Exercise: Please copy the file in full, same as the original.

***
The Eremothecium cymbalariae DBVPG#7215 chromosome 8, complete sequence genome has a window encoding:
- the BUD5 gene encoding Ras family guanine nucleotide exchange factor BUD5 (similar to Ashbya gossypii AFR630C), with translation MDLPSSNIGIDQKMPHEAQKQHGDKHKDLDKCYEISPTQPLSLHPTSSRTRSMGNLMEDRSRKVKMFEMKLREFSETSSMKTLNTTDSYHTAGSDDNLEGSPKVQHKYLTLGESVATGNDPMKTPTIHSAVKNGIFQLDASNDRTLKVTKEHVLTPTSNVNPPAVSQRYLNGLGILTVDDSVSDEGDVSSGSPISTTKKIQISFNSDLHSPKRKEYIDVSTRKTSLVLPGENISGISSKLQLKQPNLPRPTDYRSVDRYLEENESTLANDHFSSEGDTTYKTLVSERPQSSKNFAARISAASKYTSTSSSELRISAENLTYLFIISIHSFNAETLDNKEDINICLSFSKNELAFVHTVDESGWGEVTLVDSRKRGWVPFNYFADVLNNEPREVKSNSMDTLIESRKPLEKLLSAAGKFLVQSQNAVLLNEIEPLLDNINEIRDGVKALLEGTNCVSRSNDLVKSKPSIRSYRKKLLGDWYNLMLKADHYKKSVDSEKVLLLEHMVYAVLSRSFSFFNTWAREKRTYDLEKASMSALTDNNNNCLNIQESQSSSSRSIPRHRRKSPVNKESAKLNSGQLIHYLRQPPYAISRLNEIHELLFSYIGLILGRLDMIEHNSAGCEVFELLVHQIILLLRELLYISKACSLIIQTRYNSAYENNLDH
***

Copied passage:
The Eremothecium cymbalariae DBVPG#7215 chromosome 8, complete sequence genome has a window encoding:
- the BUD5 gene encoding Ras family guanine nucleotide exchange factor BUD5 (similar to Ashbya gossypii AFR630C), with translation MDLPSSNIGIDQKMPHEAQKQHGDKHKDLDKCYEISPTQPLSLHPTSSRTRSMGNLMEDRSRKVKMFEMKLREFSETSSMKTLNTTDSYHTAGSDDNLEGSPKVQHKYLTLGESVATGNDPMKTPTIHSAVKNGIFQLDASNDRTLKVTKEHVLTPTSNVNPPAVSQRYLNGLGILTVDDSVSDEGDVSSGSPISTTKKIQISFNSDLHSPKRKEYIDVSTRKTSLVLPGENISGISSKLQLKQPNLPRPTDYRSVDRYLEENESTLANDHFSSEGDTTYKTLVSERPQSSKNFAARISAASKYTSTSSSELRISAENLTYLFIISIHSFNAETLDNKEDINICLSFSKNELAFVHTVDESGWGEVTLVDSRKRGWVPFNYFADVLNNEPREVKSNSMDTLIESRKPLEKLLSAAGKFLVQSQNAVLLNEIEPLLDNINEIRDGVKALLEGTNCVSRSNDLVKSKPSIRSYRKKLLGDWYNLMLKADHYKKSVDSEKVLLLEHMVYAVLSRSFSFFNTWAREKRTYDLEKASMSALTDNNNNCLNIQESQSSSSRSIPRHRRKSPVNKESAKLNSGQLIHYLRQPPYAISRLNEIHELLFSYIGLILGRLDMIEHNSAGCEVFELLVHQIILLLRELLYISKACSLIIQTRYNSAYENNLDH